Presidential candidates, preaching, and the feminization of discourse...

(Tim, parts held over from the last presidential race) Assuming when the normal American goes through church doors he doesn't go through a paradigm shift about the nature of leadership, it's interesting to note what the secular authorities advise concerning the speeches of Bush and Kerry and to consider how this advice applies to our preaching, today:

(John Kerry) uses what George P. Lakoff, a professor of linguistics at the University of California, Berkley, calls "hedges," words and grammatical constructions that imply uncertainty or qualification.

"There are certain forms of grammar that don't commit you, phrases like 'I believe' or 'I think,'" Mr. Lakoff said. "Kerry has to learn not to do that."

"It is possible to be decisive and not sound decisive," said Kathleen Hall Jamieson, the director of the Annenberg Public Policy Center at the University of Pennsylvania. "People who speak in sentences that contain parenthetical phrases, people who begin a sentence and then deflect to add a series of illustrative examples before they end the sentences" do not seem authoritative, she said. "The language of decisiveness is subject, verb, object, end sentence." (Alex Williams, "George 'The Squinter' Bush vs. John 'The Grinner' Kerry--A Showdown of Style!" New York Times; Sunday, September 26, 2004.)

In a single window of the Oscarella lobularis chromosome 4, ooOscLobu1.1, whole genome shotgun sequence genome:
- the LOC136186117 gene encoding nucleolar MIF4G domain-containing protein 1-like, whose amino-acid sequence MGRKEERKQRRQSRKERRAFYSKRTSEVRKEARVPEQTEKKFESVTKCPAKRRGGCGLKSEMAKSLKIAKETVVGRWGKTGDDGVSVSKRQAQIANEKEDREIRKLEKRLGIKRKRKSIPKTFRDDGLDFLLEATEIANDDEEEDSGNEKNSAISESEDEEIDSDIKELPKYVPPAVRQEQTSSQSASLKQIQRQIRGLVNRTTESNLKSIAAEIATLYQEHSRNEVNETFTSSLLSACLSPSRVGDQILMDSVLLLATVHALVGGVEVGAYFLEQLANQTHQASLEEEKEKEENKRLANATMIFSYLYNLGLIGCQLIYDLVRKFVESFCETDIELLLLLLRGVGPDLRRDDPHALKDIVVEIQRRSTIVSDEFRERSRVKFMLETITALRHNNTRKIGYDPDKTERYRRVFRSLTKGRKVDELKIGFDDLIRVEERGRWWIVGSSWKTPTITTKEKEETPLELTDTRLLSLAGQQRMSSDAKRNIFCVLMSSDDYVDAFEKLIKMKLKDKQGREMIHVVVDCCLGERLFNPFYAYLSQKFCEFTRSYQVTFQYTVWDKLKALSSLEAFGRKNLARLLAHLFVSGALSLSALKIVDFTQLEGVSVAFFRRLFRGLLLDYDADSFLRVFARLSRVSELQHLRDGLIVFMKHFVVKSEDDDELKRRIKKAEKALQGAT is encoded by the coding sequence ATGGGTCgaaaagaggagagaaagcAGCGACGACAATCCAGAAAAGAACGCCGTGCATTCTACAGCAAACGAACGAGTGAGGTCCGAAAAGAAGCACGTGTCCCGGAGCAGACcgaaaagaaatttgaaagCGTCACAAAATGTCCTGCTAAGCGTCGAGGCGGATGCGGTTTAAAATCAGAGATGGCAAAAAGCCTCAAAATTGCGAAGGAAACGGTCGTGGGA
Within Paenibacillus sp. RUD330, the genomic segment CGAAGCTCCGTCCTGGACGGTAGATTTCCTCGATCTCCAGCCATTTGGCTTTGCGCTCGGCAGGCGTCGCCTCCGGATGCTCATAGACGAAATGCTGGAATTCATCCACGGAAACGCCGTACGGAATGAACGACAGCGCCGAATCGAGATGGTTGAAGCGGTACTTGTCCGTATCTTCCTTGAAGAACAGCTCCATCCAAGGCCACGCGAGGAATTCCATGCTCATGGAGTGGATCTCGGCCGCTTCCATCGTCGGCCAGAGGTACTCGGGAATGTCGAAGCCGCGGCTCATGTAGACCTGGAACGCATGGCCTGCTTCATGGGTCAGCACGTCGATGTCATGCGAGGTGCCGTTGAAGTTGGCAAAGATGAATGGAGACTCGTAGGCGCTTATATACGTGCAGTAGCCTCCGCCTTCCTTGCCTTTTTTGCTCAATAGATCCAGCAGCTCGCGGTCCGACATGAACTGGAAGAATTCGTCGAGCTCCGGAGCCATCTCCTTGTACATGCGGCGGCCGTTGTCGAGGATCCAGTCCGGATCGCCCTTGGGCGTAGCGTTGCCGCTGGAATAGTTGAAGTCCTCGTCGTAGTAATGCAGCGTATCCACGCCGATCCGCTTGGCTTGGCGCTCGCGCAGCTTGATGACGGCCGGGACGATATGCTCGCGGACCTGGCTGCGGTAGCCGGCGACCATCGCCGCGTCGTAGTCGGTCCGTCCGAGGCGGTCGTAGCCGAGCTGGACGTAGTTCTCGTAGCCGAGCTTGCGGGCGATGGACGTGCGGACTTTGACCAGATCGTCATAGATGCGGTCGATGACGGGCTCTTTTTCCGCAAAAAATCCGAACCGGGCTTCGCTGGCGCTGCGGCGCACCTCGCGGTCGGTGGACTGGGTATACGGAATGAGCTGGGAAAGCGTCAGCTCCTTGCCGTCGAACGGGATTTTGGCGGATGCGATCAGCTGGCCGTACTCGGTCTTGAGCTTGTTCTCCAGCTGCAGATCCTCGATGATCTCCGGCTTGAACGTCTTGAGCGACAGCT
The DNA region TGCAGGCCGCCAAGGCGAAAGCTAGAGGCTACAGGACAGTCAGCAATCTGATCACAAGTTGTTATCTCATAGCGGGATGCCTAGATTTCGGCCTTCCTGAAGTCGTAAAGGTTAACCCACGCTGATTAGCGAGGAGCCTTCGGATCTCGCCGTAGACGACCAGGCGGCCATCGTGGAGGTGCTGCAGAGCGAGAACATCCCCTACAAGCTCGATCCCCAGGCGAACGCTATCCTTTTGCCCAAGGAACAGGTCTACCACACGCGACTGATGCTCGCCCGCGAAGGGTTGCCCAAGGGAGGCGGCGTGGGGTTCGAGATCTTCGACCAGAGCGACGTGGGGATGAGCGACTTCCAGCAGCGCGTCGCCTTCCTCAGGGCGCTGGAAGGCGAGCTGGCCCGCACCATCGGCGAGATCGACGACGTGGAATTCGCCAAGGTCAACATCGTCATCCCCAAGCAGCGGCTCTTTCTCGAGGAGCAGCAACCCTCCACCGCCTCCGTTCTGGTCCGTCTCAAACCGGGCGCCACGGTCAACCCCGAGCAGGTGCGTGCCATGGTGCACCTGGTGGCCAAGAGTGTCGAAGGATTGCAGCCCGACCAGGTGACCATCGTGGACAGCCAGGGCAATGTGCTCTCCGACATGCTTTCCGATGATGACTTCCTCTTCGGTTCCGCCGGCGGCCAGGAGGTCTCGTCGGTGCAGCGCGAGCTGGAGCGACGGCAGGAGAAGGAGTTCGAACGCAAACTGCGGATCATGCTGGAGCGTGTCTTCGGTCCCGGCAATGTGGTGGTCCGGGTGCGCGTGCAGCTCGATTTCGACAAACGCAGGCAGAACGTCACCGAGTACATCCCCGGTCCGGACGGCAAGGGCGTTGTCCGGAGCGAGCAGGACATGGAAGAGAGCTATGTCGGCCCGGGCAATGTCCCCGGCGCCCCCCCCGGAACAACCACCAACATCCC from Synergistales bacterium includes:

Is preaching authoritative today or have we learned to use "hedges?" Does our preaching...

"imply uncertainty" and are we careful to "qualify" our proclamations?What a contrast to the preaching of the prophets, apostles, and our Lord Himself:

As we have said before, so I say again now, if any man is preaching to you a gospel contrary to what you received, he is to be accursed! For am I now seeking the favor of men, or of God? Or am I striving to please men? If I were still trying to please men, I would not be a bond-servant of Christ. For I would have you know, brethren, that the gospel which was preached by me is not according to man. For I neither received it from man, nor was I taught it, but I received it through a revelation of Jesus Christ. (Galatians 1:9-12).

For truly I say to you, until heaven and earth pass away, not the smallest letter or stroke shall pass from the Law until all is accomplished. Whoever then annuls one of the least of these commandments, and teaches others to do the same, shall be called least in the kingdom of heaven; but whoever keeps and teaches them, he shall be called great in the kingdom of heaven. (Matthew 5:18,19)

Therefore everyone who hears these words of Mine and acts on them, may be compared to a wise man who built his house on the rock. And the rain fell, and the floods came, and the winds blew and slammed against that house; and yet it did not fall, for it had been founded on the rock. Everyone who hears these words of Mine and does not act on them, will be like a foolish man who built his house on the sand. The rain fell, and the floods came, and the winds blew and slammed against that house; and it fell--and great was its fall."